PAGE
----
- Cam Newton, Auburn
Newton has huge potential. The best athlete at the position, but with many question marks over his ability to translate to the NFL, he’s this year’s Tim Tebow. When you compare him to Tebow however, he matches up very favourably in the physical sense. Faster, a more elusive runner, a better throwing motion. Tebow was a proven leader and an absolute winner in college, and Newton doesn’t have that track record, but still a very good one. He’s won the Heisman and led his team to the National Championship as well after all. Huge boom-or-bust but someone will take the risk in the top 10. Projection – Top 10 but I wouldn’t take him.
- Ryan Mallett – Arkansas
Part 3 in my boom-or-bust quarterbacks and the last one I can see possibly going in the 1st round is Arkansas’ Mallett. At 6-7, 247 lbs he has a big arm and can make any throw you ask of him. The downside? Needs to take a big step into his throws to fire that cannon-arm and is not mobile in the pocket. Doesn’t have the accuracy or ability to play a West Coast style, needs to be in a vertical passing system and lacks maturity. However, in the right system behind a good O-line that gives him a good pocket most plays, he could be a top class QB if he sets his mind to it. Projection – late 1st, early 2nd round.
- Christian Ponder – Florida State
I like Ponder and if the Patriots want to take a QB in the 3rd round range as they did with Kevin O’Connell, Ponder might fit the bill (and hopefully be more successful). Has the intangibles – strong character and leadership, makes good reads (most of the time) and really sells the play action (one of Tom Brady’s many strengths). The negatives are an elbow injury, and the occasional horrible decision. He intrigues me as a developmental prospect. Projection – 3rd round.
- Ricky Stanzi – Iowa
Stanzi is a pro-style QB and, like Ponder, would be a guy I’d look at if I were the Patriots in the 3rd round. He also has the intangibles, the leadership, and has drawn comparisons to Tom Brady. Has a poor Senior Bowl but has shown up in the 4th quarter early in his career and is a real competitor – has played hurt. Projection – 3rd Round.
- Andy Dalton – TCU
Dalton has a lot of fans, both Mel Kiper Jr. and Todd McShay have raved about him on the ESPN: First Draft podcast, for example, but he’s physically limited in my eyes. All his physical attributes could be described as “average”. One thing I do like about him is the widespread perception that he improved dramatically every year during college. Makes him a perfect candidate to groom behind a sure starter, but he’ll probably be over-drafted following all this hype. Projection – 2nd-3rd round, but I’d take him in the 4th.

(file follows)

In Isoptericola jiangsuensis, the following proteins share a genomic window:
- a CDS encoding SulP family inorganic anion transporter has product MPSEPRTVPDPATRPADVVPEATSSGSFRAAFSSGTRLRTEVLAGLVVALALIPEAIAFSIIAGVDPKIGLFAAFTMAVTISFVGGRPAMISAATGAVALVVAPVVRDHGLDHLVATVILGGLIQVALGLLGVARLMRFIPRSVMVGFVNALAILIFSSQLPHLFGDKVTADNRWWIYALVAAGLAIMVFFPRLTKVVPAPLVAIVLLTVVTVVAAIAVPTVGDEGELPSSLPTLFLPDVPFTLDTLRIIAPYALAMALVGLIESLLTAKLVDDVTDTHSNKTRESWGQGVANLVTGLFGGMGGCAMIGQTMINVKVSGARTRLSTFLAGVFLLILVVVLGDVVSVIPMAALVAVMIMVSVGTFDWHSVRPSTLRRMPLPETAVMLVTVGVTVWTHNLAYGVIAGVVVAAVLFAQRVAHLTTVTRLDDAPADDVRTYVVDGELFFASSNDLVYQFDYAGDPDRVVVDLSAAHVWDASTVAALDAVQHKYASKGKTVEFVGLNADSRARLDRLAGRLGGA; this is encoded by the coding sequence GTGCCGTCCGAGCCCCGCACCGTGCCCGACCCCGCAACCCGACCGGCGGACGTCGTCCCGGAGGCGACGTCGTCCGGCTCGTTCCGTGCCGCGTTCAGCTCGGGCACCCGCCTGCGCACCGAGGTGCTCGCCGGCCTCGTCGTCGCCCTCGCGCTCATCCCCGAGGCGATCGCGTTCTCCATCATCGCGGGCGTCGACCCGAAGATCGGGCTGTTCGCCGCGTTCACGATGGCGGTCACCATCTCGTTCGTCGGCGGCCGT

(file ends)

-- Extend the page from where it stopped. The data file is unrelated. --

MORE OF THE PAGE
- Pat Devlin – Delaware
Occasionally compared to Joe Flacco, which is ridiculous, but he is a very intelligent signal caller and led his team to a title. Good short accuracy but questionable down-field throws would suggest he’d excel in a dink-and-dunk offense, but needs plenty of grooming on a practice squad or as a 3rd QB. Projection – 6th round.
- Colin Kaepernick – Nevada
Has a lot of physical tools but is being well over-hyped as a result. Athleticism is one thing but he also lacks bulk up top and worked in a simple system with few NFL-style plays. Projection – 2nd-3rd round but I wouldn’t touch him til much later.
- Greg McElroy – Alabama
Leader, winner, but played with a good supporting cast on a strong team. Alabama is one of those Patriots’ pipeline schools because of the Nick Saban connection but lacks arm strength and other physical tools. I like him as a Brian Hoyer type camp competition guy that could be a backup. Projection – 6th round.
Well there’s my top 10 QBs for the draft, overall a weak group up top with some intriguing guys in the mid-to-late rounds. Next up – running backs.
Posted in Draft, Players
Tagged 2011 NFL Draft, Andy Dalton, Blaine Gabbert, Cam Newton, Christian Ponder, Colin Kaepernick, Greg McElroy, Jake Locker, Pat Devlin, Ricky Stanzi, Ryan Mallett
Marcus Stroud during his time as a Buffalo Bills player
Earlier today, ESPN insider Adam Schefter reported that the Patriots had signed defensive lineman Marcus Stroud to a two year deal. The Bills cut Stroud roughly a month ago after he failed a physical. From what I’ve heard it was no surprise, as Stroud had been disappointing for the Bills during their transition to the 3-4 defense. That makes it a somewhat surprising move for the Pats, who also play the 3-4 and at 32, Stroud is no spring chicken.
Where the move does seem to make sense for the Pats is as an insurance policy for some of the unknown commodities on that D-line. Mike Wright had a serious concussion in 2010 that kept him out for two months, Gerard Warren is a free agent, Ron Brace has underperformed and Brandon Deaderick was suspended by the team for a short period at the end of last season. I see the D-line as Ty Warren, Vince Wilfork and A.N. Other at this point. Stroud is mainly a run-stuffing kinda guy, kinda stiff and not much of a pass rusher at all, but if some of these other guys are gone, maybe Stroud will have a role to play in the rotation at D-line. Belichick does like to use a lot of guys there. I also suspect the deal is at or close to the veteran minimum, so there’s little to lose from taking a look at Stroud during training camp.